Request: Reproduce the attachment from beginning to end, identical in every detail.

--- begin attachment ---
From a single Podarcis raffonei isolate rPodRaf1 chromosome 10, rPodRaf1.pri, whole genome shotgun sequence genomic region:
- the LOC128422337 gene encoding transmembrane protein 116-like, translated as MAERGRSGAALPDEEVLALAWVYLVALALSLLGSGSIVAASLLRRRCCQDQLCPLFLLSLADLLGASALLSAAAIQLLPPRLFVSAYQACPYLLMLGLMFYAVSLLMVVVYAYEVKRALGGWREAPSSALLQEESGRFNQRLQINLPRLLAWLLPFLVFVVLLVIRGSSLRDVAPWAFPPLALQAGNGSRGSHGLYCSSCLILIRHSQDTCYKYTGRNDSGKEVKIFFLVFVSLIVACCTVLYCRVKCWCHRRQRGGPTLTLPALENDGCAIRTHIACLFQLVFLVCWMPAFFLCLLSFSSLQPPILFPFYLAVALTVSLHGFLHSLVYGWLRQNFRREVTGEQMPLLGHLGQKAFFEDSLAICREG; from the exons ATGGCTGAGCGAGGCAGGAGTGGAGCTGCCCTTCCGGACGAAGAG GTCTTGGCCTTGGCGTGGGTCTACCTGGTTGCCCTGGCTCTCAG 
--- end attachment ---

From a single Podarcis raffonei isolate rPodRaf1 chromosome 10, rPodRaf1.pri, whole genome shotgun sequence genomic region:
- the LOC128422337 gene encoding transmembrane protein 116-like, translated as MAERGRSGAALPDEEVLALAWVYLVALALSLLGSGSIVAASLLRRRCCQDQLCPLFLLSLADLLGASALLSAAAIQLLPPRLFVSAYQACPYLLMLGLMFYAVSLLMVVVYAYEVKRALGGWREAPSSALLQEESGRFNQRLQINLPRLLAWLLPFLVFVVLLVIRGSSLRDVAPWAFPPLALQAGNGSRGSHGLYCSSCLILIRHSQDTCYKYTGRNDSGKEVKIFFLVFVSLIVACCTVLYCRVKCWCHRRQRGGPTLTLPALENDGCAIRTHIACLFQLVFLVCWMPAFFLCLLSFSSLQPPILFPFYLAVALTVSLHGFLHSLVYGWLRQNFRREVTGEQMPLLGHLGQKAFFEDSLAICREG; from the exons ATGGCTGAGCGAGGCAGGAGTGGAGCTGCCCTTCCGGACGAAGAG GTCTTGGCCTTGGCGTGGGTCTACCTGGTTGCCCTGGCTCTCAG 